What were or are "paper suitcases"?

In the autobiographies of Harpo and Groucho Marx, there are a few mentions of “paper suitcases”, which evidently were the luggage of choice for the financially not-so-well-endowed. These anecdotes apparently happened mainly between 1900 and 1920.

But what was a paper suitcase? Was it a euphemism used for a simple cardboard box tied up with string? Or did they actually use to make cheap luggage that looked like leather but was only painted to look like leather?

Suitcases made of a pressed paperboard were common into the 40’s and maybe the 50’s. They were often printed to resemble something that might look like a very stylized animal skin, more of a repeating pattern really. They were commonly reinforced on the edges and/or corners w/ metal or some other material and had metal hinges and latches. That type of material was used for other purposes too, I recall the door panels in cars being made from it and covered w/ a cloth that was commonly referred to as “mohair” although it wasn’t really mohair.

Now that A.R. Cane has answered the question…I’ve recently seen some interesting things done with reclaimed old Chinese newspapers. The papers are stacked and pressed so hard the material starts to resemble wood, like in this pencil set.. I’ve seen baskets weaved of rolled-up newespapers, too.

Did you know that people used to wear " paper suits" too? I’ve heard some reference of them, mainly from the war when fabric was scarce and people were hard-pressed to find surrogates. Apparently the material looked fine; it just didn’t took rain very well.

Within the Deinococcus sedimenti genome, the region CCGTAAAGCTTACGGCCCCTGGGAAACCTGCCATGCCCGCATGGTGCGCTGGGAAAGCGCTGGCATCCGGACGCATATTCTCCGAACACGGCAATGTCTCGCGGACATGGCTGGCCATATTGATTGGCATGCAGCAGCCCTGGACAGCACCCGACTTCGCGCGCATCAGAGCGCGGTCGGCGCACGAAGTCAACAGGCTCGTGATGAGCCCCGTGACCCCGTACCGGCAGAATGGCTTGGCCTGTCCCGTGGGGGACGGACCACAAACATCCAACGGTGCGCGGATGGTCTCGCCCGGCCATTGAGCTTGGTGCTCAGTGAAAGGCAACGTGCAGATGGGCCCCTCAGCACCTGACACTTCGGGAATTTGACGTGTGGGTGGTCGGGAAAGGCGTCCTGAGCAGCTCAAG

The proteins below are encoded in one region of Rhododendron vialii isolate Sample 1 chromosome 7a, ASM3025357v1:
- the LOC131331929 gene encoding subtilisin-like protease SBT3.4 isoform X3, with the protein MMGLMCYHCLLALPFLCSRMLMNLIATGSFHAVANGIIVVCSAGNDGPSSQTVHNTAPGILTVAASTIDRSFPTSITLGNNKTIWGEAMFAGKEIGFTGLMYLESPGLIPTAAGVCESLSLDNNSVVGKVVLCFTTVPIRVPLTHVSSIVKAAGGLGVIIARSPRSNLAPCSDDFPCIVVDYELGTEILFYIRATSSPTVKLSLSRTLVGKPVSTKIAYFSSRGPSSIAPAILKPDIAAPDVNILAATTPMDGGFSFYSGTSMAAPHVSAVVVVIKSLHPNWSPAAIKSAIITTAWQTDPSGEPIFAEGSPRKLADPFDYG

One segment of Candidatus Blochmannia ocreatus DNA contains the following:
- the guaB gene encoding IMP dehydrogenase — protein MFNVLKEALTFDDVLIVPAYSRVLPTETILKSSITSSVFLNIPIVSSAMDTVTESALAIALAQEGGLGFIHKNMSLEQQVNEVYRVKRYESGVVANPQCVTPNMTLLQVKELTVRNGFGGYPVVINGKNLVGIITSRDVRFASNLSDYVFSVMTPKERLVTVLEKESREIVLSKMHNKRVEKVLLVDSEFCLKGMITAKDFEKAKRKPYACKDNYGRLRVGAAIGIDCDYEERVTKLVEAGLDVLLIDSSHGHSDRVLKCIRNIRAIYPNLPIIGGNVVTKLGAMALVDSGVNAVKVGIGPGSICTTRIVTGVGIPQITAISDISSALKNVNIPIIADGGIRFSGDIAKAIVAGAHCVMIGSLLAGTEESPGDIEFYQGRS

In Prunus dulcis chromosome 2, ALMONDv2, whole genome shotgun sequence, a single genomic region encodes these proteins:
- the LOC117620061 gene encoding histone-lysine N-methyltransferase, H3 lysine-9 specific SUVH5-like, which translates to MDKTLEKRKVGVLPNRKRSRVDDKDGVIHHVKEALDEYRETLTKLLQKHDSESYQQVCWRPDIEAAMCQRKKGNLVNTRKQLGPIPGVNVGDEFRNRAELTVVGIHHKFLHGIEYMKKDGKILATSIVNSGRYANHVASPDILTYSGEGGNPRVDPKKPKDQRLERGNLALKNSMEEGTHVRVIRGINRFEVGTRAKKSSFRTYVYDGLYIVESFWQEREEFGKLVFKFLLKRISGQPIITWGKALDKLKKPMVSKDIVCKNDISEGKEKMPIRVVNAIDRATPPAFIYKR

I remember paper dresses. Wasn’t that in the 60’s or 70’s? I think it was just a gimmick though. I don’t recall paper suits, but people were very inventive during WWII because of widespread shortages of materials and much of the manufacturing capacity being devoted to supplying the military, so it wouldn’t surprise me.

I think the paper dresses were in the 1960’s

My father told me about an attractive lass taking her driving test

  • she had no car control, but the dress split
  • she passed.

Other than some ads I’ve only seen on paper dress and that was on Antique Road Show. There from the early 60’s. My parents had a set of the cardboard suitcases. They had a thin layer of plastic on the outside like contact paper.

When my father was in college, he would stuff his dirty laundry into a paper suitcase, and mail it to his mother to wash, dry, iron, and mail back to him.

My dad says when he was in the Navy in the 50’s, they’d go into ports like Subic Bay in Asia and unload their garbage, including washing powder boxes and such (I’m not sure what the garbage procedures were or anything) and within hours the guys in boats trying to sell the soldiers things would be offering cardboard suitcases made out of those very same boxes.

The “Paper Caper,” the nation’s first paper dress, was introduced by Scott Paper in 1966.

My Uncle had a dinette set complete with chairs all made from newspaper and fiber glass. It was quite unique.

Some people use the term “paper suitcase” to refer to putting your clothes in a paper bag (also called paper sack, depending where you are from).

Yeah, I’ve heard that too, sometimes it’s called Alaskan Luggage, Oklahoma Luggage, Redneck Luggage…YMMV.

Brown Baging

Dad used to call that Polish luggage, just to get my mom’s goat (her family is from Poland.) Which is pretty good coming from a man who didn’t own a pair of shoes until he joined the navy.

My mom has one of these that she kept her doll clothes in as a girl. It still has the picture of Van Johnson she pasted into the lid.

Homer and Jethro sang a song that referred to a girl who wore a paper dress to a dance. It caught fire, “burning her sporting section”.

My mom had one. It was essentially a large Handi-Wipe. It was bright orange and yellow flowers…exactly what you’d imagine a '60s print to look like. Can ya *stand * it?

Then there was the guy who went on a date with a girl in a paper dress, and had a ripping good time.

[nitpick]No. Unique means “one and only one.” The dinette set could have been *quite * unusual, or *nearly * unique, but it could not be *quite * unique or *very * unique. [/nitpick]

Sometimes you get events on TV that are paper view.